Let’s start at the beginning. The ingredients. There are four main ingredients in beer—water, barley, hops and yeast. Beer is more than 90 percent water, so that one is easy. Barley—think of the barley as you would the grape in wine—determines the beer’s color and sweetness. Then the hops balances out the sweetness of the barley and gives the beer its aroma. And the yeast is responsible for converting the fermentable sugars into alcohol. Obviously the process is a little more complicated, but you get the picture.
So then you get to decide between the ales and the lagers. There are really only two kinds of beer—ale and lager—but then many different styles within those two categories. So what’s the difference? The yeast stain and the temperature of which the ferment. Ale yeast typically ferment between 64 and 70 degrees while lager yeast ferment between 52 and 58 degrees. With ales, the warmer fermentation generally produces a complex, fruity flavor. And the colder fermentation process produces the crisp, clean flavors of the lager. That’s a very simple explanation, but you get the picture.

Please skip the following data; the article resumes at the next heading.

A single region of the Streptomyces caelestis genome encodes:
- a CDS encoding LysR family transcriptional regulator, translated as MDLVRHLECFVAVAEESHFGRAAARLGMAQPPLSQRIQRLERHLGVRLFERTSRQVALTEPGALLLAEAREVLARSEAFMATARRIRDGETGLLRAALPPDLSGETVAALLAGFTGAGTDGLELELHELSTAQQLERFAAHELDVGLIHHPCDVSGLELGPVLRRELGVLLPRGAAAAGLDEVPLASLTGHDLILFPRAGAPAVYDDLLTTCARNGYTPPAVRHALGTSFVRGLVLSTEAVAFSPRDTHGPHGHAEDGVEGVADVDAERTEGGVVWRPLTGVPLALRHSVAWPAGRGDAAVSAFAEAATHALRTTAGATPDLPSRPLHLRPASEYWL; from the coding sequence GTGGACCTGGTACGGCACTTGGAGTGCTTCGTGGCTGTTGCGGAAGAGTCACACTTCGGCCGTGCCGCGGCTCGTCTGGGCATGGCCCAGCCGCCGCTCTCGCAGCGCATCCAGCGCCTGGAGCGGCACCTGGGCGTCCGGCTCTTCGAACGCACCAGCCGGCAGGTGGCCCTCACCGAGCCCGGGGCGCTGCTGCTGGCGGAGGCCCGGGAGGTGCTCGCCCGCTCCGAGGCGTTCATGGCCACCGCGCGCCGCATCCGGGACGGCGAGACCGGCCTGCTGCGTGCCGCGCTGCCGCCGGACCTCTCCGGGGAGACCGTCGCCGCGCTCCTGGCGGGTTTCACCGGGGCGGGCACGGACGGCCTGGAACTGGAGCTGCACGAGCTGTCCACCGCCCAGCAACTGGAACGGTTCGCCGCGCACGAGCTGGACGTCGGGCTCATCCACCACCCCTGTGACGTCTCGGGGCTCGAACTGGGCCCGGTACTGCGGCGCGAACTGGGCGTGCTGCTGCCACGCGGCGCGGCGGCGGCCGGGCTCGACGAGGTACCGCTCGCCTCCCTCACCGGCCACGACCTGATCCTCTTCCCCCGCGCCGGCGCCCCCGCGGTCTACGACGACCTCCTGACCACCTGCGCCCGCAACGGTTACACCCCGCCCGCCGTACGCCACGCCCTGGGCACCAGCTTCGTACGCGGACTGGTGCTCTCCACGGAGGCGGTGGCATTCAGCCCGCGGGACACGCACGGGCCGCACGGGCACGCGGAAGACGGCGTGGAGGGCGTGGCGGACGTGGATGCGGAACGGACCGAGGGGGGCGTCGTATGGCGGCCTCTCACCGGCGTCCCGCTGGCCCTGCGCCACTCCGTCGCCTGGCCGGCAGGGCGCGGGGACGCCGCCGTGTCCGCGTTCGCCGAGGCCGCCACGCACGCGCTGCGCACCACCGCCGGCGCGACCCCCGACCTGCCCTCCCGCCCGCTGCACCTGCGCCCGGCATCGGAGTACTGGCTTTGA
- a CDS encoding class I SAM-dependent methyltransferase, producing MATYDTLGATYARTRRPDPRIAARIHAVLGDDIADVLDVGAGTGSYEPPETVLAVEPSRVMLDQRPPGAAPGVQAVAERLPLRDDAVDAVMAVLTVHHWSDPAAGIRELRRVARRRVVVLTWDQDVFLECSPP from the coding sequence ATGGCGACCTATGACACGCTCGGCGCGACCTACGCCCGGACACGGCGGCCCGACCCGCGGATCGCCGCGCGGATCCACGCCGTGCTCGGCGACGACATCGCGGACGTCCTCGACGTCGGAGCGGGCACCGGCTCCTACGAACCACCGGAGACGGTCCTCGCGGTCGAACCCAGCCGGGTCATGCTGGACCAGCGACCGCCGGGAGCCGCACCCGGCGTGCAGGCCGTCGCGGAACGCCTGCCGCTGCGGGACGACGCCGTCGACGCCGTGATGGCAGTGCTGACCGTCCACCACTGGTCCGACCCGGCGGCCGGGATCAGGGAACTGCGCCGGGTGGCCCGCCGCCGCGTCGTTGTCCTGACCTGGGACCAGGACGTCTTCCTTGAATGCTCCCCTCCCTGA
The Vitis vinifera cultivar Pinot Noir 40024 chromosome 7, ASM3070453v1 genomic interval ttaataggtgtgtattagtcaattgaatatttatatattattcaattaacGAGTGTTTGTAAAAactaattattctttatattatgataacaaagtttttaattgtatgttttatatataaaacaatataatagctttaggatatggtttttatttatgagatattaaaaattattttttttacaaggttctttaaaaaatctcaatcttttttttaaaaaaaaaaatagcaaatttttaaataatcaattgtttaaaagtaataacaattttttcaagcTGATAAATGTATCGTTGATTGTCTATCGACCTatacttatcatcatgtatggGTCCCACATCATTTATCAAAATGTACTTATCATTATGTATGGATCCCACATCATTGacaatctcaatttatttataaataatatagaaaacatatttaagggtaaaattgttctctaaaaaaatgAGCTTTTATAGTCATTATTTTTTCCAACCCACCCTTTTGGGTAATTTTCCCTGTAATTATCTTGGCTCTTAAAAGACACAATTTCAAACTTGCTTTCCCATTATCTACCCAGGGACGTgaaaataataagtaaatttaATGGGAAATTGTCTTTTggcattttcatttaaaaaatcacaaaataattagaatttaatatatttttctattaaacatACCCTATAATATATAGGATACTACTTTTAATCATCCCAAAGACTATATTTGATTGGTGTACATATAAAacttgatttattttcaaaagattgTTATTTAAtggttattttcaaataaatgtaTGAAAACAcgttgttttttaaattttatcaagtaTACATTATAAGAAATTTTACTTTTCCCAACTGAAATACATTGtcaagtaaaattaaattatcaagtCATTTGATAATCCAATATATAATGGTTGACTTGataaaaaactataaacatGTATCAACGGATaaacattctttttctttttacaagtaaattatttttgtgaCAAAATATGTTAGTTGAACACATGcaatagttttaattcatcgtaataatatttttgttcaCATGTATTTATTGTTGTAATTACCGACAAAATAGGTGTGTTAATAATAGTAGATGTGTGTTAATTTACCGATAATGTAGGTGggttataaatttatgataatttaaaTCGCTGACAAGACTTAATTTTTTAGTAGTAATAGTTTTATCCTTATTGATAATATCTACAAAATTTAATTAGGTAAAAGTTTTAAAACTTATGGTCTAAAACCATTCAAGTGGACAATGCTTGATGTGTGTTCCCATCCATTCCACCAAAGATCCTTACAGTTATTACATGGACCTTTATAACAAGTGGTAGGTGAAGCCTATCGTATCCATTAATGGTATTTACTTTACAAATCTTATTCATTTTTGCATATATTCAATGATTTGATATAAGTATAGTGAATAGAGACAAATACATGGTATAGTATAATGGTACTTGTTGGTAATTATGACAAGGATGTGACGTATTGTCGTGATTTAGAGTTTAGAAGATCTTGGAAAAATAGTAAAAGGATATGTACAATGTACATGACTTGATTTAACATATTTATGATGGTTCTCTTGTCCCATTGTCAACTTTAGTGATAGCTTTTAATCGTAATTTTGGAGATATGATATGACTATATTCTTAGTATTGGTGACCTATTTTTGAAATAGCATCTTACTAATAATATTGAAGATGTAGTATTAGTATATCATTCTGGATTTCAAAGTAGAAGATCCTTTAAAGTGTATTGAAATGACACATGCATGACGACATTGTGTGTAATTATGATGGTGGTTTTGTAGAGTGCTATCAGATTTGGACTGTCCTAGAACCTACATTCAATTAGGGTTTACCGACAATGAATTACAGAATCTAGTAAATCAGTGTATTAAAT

From there, you get to pick from a huge variety of styles that range in bitterness (IBU) and color (SRM). Beers such as the wheat ales and the Belgian whites are very light in color while bocks, porters and stouts are dark. As you sample more and more beers, you’ll probably start to learn which colors and flavors you enjoy most.